0  4  0    0.5
0  0  1    0.0
%endblock kgrid_Monkhorst_Pack


Compare the number of used k-points with the previous case.

To ensure convergence of the kgrid, monitor changes in the total energy of the system. Compare the values retrieved from both samplings. It is worth mentioning that metallic systems usually require a large number of k-points to achieve convergence.

## Example 2 - kpoint-convergence with Bands and DOS¶

### Graphene¶

Hint

Enter the 01-Graphene directory.

Here we will focus on the Density of States (DOS) for graphene. For that, we will need to edit graphene.fdf and uncomment the following lines:

%block kgrid_Monkhorst_Pack
4  0  0    0.5
0  4  0    0.5
0  0  1    0.0
%endblock kgrid_Monkhorst_Pack


Here, a 4x4x1 grid is used, which, as we will see, this is insufficient for a good description of graphene.

To plot the DOS we will use the utility program Eig2DOS. For the broadening for each state in eV (a value of the order of the default (0.2 eV) is usually reasonable, but if you want to reproduce the smooth V-shape close to graphene’s Dirac cone you will probably have to decrease that value). We can try:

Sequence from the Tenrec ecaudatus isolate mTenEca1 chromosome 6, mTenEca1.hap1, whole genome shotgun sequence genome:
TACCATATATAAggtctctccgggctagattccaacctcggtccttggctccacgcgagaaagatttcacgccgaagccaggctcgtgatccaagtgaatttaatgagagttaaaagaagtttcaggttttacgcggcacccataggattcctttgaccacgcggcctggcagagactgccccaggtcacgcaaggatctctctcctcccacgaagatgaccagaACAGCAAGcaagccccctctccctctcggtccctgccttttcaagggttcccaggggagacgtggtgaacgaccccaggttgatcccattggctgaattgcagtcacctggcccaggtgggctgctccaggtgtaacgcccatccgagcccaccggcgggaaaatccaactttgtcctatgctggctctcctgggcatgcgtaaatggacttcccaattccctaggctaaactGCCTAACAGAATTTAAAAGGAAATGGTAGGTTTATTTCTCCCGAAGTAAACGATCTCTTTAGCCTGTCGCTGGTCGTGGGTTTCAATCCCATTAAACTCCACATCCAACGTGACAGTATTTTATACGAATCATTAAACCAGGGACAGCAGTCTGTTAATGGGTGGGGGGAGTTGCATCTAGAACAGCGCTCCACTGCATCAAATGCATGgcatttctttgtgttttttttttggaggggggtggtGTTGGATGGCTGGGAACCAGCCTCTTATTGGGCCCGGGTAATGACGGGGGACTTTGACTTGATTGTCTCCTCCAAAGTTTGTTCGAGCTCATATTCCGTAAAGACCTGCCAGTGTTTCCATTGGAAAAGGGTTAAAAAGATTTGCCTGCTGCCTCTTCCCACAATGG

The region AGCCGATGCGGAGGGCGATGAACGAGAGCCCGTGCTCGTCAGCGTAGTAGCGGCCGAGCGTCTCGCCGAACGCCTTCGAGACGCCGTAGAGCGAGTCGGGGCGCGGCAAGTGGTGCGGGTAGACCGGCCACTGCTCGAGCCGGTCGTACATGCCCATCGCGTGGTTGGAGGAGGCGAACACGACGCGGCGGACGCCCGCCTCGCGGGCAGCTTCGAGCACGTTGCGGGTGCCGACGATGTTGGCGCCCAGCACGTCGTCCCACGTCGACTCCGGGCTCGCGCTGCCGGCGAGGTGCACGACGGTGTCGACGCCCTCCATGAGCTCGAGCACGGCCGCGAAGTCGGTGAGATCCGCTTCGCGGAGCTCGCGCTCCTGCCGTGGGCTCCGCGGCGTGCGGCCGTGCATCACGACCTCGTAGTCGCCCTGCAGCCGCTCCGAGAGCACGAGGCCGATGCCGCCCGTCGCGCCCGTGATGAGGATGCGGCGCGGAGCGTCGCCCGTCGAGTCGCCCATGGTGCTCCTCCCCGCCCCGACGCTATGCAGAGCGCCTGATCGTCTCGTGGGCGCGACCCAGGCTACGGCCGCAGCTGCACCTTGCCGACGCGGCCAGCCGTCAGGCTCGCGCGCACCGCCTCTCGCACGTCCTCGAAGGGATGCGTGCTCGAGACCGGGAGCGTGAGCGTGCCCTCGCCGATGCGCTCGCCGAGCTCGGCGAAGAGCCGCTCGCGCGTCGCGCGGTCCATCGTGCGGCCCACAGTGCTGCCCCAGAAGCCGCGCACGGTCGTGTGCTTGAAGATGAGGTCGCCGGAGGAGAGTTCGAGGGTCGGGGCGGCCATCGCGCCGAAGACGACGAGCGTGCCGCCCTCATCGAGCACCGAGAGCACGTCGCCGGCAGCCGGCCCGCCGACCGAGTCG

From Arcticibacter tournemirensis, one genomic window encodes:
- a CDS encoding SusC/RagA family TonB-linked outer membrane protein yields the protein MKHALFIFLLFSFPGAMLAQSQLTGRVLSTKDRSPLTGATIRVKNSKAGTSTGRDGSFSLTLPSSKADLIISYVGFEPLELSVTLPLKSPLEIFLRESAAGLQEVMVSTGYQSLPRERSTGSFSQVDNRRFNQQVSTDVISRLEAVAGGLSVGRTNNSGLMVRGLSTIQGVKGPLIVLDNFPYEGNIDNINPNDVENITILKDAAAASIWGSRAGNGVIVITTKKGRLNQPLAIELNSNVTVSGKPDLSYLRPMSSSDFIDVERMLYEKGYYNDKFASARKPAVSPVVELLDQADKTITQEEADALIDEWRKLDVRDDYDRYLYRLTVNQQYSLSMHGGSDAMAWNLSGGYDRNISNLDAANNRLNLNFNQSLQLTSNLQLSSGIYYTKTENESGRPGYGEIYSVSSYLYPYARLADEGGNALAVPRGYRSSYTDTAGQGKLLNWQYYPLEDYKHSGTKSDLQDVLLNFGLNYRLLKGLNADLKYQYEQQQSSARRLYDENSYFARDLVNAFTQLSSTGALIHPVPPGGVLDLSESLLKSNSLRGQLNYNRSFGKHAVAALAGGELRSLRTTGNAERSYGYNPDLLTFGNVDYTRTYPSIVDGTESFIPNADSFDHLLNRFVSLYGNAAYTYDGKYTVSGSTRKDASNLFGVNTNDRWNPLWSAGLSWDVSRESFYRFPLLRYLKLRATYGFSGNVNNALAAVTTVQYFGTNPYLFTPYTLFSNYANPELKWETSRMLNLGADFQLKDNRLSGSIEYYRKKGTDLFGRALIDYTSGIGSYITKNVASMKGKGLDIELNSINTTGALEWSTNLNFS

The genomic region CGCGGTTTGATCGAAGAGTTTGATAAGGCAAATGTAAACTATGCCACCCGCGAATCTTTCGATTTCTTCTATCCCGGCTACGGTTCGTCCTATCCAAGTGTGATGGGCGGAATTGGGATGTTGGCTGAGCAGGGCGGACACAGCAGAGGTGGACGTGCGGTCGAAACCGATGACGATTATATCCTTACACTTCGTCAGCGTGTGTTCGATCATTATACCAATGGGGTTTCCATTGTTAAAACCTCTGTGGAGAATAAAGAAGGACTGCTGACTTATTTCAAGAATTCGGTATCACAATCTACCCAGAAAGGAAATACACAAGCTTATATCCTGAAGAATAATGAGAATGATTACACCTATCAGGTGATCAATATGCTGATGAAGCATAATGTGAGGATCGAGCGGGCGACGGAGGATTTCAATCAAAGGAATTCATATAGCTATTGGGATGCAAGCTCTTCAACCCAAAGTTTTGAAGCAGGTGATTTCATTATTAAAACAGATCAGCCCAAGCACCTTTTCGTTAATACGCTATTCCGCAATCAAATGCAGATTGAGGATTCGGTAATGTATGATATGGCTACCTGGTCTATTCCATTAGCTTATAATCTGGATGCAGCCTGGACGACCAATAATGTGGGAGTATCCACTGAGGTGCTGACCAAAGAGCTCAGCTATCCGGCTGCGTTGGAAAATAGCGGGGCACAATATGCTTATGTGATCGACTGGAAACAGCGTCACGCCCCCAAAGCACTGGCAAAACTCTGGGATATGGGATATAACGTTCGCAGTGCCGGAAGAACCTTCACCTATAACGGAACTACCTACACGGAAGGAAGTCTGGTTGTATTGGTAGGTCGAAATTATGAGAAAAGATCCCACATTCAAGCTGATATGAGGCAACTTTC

Eig2DOS -f -s 0.1 -n 400 -m -12.0 -M 2.0 -k graphene.KP  graphene.EIG > dos


which will compute the DOS in the (12 eV ,2 eV) range around the Fermi level (-f option), using a grid of 400 points and a broadening of 0.1 eV.

The content of the dos file can be plotted using gnuplot:

gnuplot
plot "dos" u 1:4 with lines


We get a set of spikes, with just some inkling that there might be a V-shaped feature near the Fermi level. Obviously the sampling is not good enough.

The file graphene.fdf will also produce a file graphene.bands containing the band structure along the several lines in the Brillouin zone (BZ) as specified using the block:

%block Bandlines
1   0.5000000000   0.000000000   0.0000   M
30   0.0000000000   0.000000000   0.0000   \Gamma
45   0.3333333333   0.333333333   0.0000   K
30   0.5000000000   0.500000000   0.0000   M
%endblock BandLines


To plot the band structure we use the utility program gnubands, taking advantage of some new features (type gnubands -h for a list of options):